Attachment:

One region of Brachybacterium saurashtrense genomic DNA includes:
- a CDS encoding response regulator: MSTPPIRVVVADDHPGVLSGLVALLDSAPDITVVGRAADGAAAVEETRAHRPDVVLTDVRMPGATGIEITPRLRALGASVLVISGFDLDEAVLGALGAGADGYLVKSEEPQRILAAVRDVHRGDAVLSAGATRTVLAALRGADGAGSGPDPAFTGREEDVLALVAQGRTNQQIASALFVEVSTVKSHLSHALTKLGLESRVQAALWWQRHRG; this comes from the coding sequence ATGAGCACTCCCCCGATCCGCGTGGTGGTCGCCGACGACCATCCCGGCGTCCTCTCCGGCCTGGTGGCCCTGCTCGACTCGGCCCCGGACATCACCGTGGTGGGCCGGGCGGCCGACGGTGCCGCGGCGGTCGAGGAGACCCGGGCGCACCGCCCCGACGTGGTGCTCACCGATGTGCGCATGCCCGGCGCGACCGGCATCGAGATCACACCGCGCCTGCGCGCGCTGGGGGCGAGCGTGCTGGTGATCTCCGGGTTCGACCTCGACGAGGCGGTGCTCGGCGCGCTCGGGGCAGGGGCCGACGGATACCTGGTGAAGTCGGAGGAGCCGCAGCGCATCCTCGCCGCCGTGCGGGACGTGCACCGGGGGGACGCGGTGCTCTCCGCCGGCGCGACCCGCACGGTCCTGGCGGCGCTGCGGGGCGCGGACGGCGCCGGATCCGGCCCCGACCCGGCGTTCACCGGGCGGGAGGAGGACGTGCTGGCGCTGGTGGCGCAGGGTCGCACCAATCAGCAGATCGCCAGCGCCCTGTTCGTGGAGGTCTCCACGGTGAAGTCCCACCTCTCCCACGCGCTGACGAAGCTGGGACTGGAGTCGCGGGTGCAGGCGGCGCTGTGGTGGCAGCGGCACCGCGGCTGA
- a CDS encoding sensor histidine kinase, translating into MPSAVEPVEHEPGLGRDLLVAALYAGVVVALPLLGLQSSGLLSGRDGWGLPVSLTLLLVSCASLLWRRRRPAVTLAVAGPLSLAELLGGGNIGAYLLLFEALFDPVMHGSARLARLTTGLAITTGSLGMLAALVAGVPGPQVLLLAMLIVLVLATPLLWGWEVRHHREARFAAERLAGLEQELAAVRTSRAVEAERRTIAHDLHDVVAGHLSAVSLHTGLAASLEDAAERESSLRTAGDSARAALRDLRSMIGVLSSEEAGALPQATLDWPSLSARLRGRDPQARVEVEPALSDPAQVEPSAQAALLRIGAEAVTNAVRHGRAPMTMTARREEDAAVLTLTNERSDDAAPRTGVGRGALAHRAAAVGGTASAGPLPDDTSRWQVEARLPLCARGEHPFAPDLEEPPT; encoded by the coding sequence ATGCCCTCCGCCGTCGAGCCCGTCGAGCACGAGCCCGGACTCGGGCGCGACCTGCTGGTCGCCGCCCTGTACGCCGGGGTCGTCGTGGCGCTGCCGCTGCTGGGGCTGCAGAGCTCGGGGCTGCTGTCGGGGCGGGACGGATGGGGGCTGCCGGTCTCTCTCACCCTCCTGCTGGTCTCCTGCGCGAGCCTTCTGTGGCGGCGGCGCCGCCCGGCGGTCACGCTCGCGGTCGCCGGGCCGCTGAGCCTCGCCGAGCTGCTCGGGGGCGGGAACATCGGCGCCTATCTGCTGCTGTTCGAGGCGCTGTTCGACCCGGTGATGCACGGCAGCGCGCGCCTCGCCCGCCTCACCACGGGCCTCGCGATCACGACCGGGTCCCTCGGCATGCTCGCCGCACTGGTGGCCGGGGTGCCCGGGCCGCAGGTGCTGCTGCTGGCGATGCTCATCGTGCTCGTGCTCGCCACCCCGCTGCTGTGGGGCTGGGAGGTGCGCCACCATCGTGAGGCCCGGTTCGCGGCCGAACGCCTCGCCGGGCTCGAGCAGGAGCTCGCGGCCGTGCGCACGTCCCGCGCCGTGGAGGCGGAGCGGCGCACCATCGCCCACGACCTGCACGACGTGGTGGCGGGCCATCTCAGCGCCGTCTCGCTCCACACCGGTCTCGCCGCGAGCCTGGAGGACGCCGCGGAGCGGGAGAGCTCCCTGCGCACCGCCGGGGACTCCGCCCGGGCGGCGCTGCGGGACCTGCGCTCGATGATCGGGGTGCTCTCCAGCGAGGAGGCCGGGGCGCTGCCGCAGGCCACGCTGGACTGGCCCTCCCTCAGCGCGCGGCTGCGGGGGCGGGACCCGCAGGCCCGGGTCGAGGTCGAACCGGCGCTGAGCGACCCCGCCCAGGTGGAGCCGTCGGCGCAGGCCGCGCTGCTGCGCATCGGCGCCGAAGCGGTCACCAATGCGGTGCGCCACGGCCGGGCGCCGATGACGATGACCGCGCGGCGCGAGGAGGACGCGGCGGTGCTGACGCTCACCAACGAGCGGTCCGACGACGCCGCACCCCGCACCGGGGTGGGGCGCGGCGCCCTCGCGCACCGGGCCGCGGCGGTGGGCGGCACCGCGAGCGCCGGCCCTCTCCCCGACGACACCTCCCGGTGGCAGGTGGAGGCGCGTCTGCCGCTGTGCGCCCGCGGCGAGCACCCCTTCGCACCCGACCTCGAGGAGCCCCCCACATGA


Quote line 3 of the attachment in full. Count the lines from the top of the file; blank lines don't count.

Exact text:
- a CDS encoding sensor histidine kinase, translating into MPSAVEPVEHEPGLGRDLLVAALYAGVVVALPLLGLQSSGLLSGRDGWGLPVSLTLLLVSCASLLWRRRRPAVTLAVAGPLSLAELLGGGNIGAYLLLFEALFDPVMHGSARLARLTTGLAITTGSLGMLAALVAGVPGPQVLLLAMLIVLVLATPLLWGWEVRHHREARFAAERLAGLEQELAAVRTSRAVEAERRTIAHDLHDVVAGHLSAVSLHTGLAASLEDAAERESSLRTAGDSARAALRDLRSMIGVLSSEEAGALPQATLDWPSLSARLRGRDPQARVEVEPALSDPAQVEPSAQAALLRIGAEAVTNAVRHGRAPMTMTARREEDAAVLTLTNERSDDAAPRTGVGRGALAHRAAAVGGTASAGPLPDDTSRWQVEARLPLCARGEHPFAPDLEEPPT; encoded by the coding sequence ATGCCCTCCGCCGTCGAGCCCGTCGAGCACGAGCCCGGACTCGGGCGCGACCTGCTGGTCGCCGCCCTGTACGCCGGGGTCGTCGTGGCGCTGCCGCTGCTGGGGCTGCAGAGCTCGGGGCTGCTGTCGGGGCGGGACGGATGGGGGCTGCCGGTCTCTCTCACCCTCCTGCTGGTCTCCTGCGCGAGCCTTCTGTGGCGGCGGCGCCGCCCGGCGGTCACGCTCGCGGTCGCCGGGCCGCTGAGCCTCGCCGAGCTGCTCGGGGGCGGGAACATCGGCGCCTATCTGCTGCTGTTCGAGGCGCTGTTCGACCCGGTGATGCACGGCAGCGCGCGCCTCGCCCGCCTCACCACGGGCCTCGCGATCACGACCGGGTCCCTCGGCATGCTCGCCGCACTGGTGGCCGGGGTGCCCGGGCCGCAGGTGCTGCTGCTGGCGATGCTCATCGTGCTCGTGCTCGCCACCCCGCTGCTGTGGGGCTGGGAGGTGCGCCACCATCGTGAGGCCCGGTTCGCGGCCGAACGCCTCGCCGGGCTCGAGCAGGAGCTCGCGGCCGTGCGCACGTCCCGCGCCGTGGAGGCGGAGCGGCGCACCATCGCCCACGACCTGCACGACGTGGTGGCGGGCCATCTCAGCGCCGTCTCGCTCCACACCGGTCTCGCCGCGAGCCTGGAGGACGCCGCGGAGCGGGAGAGCTCCCTGCGCACCGCCGGGGACTCCGCCCGGGCGGCGCTGCGGGACCTGCGCTCGATGATCGGGGTGCTCTCCAGCGAGGAGGCCGGGGCGCTGCCGCAGGCCACGCTGGACTGGCCCTCCCTCAGCGCGCGGCTGCGGGGGCGGGACCCGCAGGCCCGGGTCGAGGTCGAACCGGCGCTGAGCGACCCCGCCCAGGTGGAGCCGTCGGCGCAGGCCGCGCTGCTGCGCATCGGCGCCGAAGCGGTCACCAATGCGGTGCGCCACGGCCGGGCGCCGATGACGATGACCGCGCGGCGCGAGGAGGACGCGGCGGTGCTGACGCTCACCAACGAGCGGTCCGACGACGCCGCACCCCGCACCGGGGTGGGGCGCGGCGCCCTCGCGCACCGGGCCGCGGCGGTGGGCGGCACCGCGAGCGCCGGCCCTCTCCCCGACGACACCTCCCGGTGGCAGGTGGAGGCGCGTCTGCCGCTGTGCGCCCGCGGCGAGCACCCCTTCGCACCCGACCTCGAGGAGCCCCCCACATGA